Winning over donors

The stereotypical profile of a social entrepreneur is a young change-maker driven by idealism, according to Siri Terjesen, entrepreneurship research chair at American University, who's also directing the university's center for innovation.

In fact, many women founders had full careers before starting their own socially conscious companies — a trajectory that includes celebrities such as Jessica Alba, CEO of Honest Beauty; and Rosario Dawson, co-founder of Studio 189. Some have a background in business; others took a risk to try something new or identified a need in past jobs.

The growth of social entrepreneurship, as it's often called, can be attributed to crowdfunding as well as increasing pressure by stakeholders on corporations to integrate more socially responsible practices, Terjesen added. Research has even suggested male CEOs with daughters are more inclined to work positively for society.

"All the lessons you would have in real life apply to social ventures: stakeholders, communication plan, understanding principles of going public," Terjesen said.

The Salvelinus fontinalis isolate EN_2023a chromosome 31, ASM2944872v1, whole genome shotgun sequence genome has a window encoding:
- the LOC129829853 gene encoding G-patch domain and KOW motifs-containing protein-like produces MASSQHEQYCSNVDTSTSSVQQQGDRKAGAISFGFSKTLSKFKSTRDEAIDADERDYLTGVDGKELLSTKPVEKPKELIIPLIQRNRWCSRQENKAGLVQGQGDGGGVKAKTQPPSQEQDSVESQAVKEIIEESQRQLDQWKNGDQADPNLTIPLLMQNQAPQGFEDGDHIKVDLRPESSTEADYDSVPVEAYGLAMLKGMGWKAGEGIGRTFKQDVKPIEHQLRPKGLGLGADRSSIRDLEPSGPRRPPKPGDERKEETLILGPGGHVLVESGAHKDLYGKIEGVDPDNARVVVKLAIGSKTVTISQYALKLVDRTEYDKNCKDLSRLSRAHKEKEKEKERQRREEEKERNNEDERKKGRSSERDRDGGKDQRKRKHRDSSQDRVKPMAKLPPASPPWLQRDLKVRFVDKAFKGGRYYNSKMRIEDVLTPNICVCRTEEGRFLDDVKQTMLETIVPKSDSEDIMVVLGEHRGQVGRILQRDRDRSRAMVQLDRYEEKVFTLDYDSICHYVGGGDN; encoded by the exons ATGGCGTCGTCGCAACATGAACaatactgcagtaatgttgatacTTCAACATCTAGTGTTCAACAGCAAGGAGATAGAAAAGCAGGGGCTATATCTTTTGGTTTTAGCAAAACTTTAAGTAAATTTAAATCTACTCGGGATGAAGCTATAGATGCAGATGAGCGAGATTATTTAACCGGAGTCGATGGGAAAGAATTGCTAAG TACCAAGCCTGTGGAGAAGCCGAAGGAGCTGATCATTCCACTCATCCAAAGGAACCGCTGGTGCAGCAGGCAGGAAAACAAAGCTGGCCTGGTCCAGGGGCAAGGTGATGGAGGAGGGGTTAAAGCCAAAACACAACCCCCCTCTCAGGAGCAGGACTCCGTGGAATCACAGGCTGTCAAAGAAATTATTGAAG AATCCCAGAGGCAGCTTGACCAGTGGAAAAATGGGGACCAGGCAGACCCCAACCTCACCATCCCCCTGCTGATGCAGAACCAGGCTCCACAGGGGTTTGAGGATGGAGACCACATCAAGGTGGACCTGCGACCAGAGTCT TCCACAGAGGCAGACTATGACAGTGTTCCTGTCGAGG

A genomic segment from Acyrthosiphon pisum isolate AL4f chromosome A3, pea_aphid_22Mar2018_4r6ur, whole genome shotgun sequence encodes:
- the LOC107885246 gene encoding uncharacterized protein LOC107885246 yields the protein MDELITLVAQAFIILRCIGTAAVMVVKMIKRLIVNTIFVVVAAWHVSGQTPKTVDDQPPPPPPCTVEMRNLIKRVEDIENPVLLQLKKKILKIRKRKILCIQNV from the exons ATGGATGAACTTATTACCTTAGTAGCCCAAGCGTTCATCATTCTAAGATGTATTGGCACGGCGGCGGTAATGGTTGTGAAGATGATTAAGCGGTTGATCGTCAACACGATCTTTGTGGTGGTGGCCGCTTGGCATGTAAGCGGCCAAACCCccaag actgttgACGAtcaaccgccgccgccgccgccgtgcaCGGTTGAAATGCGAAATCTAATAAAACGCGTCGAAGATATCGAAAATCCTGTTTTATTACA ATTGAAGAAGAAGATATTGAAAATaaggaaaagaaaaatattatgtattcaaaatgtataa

Women social founders want to solve what they define as a social crisis: anything from poverty and malnutrition to human trafficking or recovery from war and genocide. Janah, founder of LXMI, thinks business is the "only real solution to global poverty."

"To have this level of deprivation in a world where I am walking past the Millennium Tower in San Francisco right now," Janah said. "It's 2017, and no human being should be living in this kind of desperation."

"When a woman says she's going to change the world, society thinks she's going to start a nonprofit. When a man says he's going to change the world, society thinks he's going to start a business." -Natalia Oberti Noguera, founder and CEO of Pipeline Angels

Other markers are on the rise for social enterprises to define their goals and gain legitimacy. For instance, the nonprofit B Corporation has certified more than 2,000 companies worldwide with socially responsible missions. There are existing pipelines, such as Ashoka fellowships, that filter women into social enterprise missions.

For the founders of Bella Kinesis, a U.K.-based sportswear start-up, the principles of business ring particularly true; they founded the brand after noticing that mainstream brands like Nike and Adidas didn't market clothing compatible for nonathletic people who are interested in being more active.